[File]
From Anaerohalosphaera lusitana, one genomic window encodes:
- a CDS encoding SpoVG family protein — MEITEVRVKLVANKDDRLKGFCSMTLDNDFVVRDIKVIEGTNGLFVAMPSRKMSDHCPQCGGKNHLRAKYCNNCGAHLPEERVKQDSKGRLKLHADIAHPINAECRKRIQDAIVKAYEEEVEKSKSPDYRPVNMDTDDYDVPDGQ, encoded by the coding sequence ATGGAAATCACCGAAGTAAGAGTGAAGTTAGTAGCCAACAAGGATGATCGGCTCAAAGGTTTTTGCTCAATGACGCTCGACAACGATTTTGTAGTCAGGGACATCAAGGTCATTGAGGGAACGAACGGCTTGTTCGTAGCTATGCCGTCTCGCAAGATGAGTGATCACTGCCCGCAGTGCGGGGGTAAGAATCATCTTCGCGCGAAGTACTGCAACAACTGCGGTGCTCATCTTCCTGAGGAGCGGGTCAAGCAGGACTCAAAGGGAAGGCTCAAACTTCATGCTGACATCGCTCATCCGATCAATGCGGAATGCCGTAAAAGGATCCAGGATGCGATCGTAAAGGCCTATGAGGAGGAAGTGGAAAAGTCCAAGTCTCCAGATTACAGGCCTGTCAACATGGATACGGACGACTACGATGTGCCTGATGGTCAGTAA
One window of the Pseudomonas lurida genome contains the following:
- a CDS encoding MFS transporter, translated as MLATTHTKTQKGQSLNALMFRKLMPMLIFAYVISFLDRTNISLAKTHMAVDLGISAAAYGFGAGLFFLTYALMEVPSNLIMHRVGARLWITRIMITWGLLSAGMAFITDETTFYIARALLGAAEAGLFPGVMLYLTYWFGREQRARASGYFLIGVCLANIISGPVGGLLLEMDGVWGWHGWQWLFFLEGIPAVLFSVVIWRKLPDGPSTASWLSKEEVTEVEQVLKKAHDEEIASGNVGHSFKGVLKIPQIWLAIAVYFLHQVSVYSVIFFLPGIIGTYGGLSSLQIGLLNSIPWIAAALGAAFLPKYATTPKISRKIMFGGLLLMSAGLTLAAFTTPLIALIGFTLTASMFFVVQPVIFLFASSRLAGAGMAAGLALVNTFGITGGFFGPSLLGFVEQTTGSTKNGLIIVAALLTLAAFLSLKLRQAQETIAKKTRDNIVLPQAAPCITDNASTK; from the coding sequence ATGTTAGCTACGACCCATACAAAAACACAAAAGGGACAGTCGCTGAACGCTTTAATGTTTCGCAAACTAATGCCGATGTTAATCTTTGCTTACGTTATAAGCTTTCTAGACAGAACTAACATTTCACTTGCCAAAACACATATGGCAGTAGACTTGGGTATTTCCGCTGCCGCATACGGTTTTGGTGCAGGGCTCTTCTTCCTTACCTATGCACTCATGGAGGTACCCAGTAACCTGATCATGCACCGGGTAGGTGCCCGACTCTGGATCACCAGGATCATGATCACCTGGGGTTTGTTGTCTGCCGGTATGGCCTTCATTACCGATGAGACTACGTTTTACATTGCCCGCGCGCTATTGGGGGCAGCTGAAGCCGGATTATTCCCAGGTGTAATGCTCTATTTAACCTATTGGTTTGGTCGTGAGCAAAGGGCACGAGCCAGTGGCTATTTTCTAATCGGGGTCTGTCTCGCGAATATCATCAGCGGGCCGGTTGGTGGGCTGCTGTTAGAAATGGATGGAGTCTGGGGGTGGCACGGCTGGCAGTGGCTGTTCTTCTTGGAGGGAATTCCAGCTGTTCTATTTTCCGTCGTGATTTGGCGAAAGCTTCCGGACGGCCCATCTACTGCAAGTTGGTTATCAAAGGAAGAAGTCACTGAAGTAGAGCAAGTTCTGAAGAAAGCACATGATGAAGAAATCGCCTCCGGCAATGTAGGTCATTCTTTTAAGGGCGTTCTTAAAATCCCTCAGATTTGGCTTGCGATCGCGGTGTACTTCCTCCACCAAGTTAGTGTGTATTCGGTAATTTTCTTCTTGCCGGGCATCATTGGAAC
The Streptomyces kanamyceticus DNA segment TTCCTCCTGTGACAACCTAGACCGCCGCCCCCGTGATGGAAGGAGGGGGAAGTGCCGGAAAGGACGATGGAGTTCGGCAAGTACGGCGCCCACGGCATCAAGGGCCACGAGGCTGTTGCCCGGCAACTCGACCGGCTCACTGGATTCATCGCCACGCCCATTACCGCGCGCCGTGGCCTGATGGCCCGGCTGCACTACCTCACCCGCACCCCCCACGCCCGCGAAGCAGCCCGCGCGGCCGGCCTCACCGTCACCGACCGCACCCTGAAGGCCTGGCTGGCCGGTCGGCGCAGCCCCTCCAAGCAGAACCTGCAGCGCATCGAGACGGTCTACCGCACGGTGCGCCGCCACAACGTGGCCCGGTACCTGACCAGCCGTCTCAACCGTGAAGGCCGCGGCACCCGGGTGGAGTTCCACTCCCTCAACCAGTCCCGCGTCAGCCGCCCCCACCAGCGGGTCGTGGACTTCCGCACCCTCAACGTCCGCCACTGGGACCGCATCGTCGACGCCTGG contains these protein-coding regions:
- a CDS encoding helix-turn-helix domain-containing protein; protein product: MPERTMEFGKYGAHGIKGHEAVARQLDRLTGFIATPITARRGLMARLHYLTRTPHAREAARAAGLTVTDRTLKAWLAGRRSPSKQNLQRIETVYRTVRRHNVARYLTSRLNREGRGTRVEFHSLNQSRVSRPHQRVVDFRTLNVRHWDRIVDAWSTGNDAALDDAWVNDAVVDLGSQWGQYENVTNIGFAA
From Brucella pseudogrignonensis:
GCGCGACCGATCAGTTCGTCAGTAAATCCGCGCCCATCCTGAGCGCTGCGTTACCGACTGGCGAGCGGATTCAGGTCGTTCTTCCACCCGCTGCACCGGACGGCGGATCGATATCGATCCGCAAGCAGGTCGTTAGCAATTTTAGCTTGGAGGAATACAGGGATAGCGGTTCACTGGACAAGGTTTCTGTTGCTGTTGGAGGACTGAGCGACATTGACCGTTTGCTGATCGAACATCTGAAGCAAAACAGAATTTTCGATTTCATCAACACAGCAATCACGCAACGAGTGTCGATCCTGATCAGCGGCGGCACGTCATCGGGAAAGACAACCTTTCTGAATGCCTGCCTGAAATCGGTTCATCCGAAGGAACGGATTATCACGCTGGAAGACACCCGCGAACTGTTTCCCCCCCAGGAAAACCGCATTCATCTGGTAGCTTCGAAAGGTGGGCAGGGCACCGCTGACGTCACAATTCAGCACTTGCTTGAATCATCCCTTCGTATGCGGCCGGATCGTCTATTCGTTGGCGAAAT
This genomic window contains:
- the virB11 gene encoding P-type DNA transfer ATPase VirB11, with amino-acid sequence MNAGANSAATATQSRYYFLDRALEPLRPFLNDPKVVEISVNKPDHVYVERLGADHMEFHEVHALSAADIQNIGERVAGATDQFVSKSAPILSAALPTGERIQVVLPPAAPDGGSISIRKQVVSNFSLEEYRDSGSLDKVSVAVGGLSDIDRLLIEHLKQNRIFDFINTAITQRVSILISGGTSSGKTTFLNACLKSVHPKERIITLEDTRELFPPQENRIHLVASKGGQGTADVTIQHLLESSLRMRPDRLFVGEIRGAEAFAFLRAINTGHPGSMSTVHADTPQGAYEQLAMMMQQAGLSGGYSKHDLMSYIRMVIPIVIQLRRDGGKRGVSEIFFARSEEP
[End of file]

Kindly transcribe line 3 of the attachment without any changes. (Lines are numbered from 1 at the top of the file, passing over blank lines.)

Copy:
One window of the Pseudomonas lurida genome contains the following: